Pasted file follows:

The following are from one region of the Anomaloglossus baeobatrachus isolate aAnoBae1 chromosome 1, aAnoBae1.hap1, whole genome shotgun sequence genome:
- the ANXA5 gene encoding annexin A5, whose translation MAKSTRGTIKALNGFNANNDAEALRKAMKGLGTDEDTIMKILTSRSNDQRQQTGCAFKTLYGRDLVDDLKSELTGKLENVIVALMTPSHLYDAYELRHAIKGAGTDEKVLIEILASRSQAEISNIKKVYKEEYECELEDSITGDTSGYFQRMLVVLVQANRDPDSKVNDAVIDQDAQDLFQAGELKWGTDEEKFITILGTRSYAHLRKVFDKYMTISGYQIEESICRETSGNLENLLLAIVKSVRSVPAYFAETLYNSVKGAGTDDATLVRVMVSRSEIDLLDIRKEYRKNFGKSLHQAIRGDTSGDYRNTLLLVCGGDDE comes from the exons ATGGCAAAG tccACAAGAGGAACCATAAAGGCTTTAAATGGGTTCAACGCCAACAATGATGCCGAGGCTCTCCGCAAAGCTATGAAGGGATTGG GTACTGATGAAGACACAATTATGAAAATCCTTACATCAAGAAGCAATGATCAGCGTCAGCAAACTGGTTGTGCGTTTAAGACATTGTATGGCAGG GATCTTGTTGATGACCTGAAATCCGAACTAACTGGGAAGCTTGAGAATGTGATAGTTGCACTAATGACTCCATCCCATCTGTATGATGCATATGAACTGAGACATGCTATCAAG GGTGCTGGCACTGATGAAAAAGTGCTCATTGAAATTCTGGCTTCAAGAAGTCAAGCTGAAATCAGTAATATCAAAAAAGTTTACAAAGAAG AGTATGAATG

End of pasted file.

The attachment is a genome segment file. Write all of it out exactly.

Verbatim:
The following are from one region of the Anomaloglossus baeobatrachus isolate aAnoBae1 chromosome 1, aAnoBae1.hap1, whole genome shotgun sequence genome:
- the ANXA5 gene encoding annexin A5, whose translation MAKSTRGTIKALNGFNANNDAEALRKAMKGLGTDEDTIMKILTSRSNDQRQQTGCAFKTLYGRDLVDDLKSELTGKLENVIVALMTPSHLYDAYELRHAIKGAGTDEKVLIEILASRSQAEISNIKKVYKEEYECELEDSITGDTSGYFQRMLVVLVQANRDPDSKVNDAVIDQDAQDLFQAGELKWGTDEEKFITILGTRSYAHLRKVFDKYMTISGYQIEESICRETSGNLENLLLAIVKSVRSVPAYFAETLYNSVKGAGTDDATLVRVMVSRSEIDLLDIRKEYRKNFGKSLHQAIRGDTSGDYRNTLLLVCGGDDE comes from the exons ATGGCAAAG tccACAAGAGGAACCATAAAGGCTTTAAATGGGTTCAACGCCAACAATGATGCCGAGGCTCTCCGCAAAGCTATGAAGGGATTGG GTACTGATGAAGACACAATTATGAAAATCCTTACATCAAGAAGCAATGATCAGCGTCAGCAAACTGGTTGTGCGTTTAAGACATTGTATGGCAGG GATCTTGTTGATGACCTGAAATCCGAACTAACTGGGAAGCTTGAGAATGTGATAGTTGCACTAATGACTCCATCCCATCTGTATGATGCATATGAACTGAGACATGCTATCAAG GGTGCTGGCACTGATGAAAAAGTGCTCATTGAAATTCTGGCTTCAAGAAGTCAAGCTGAAATCAGTAATATCAAAAAAGTTTACAAAGAAG AGTATGAATG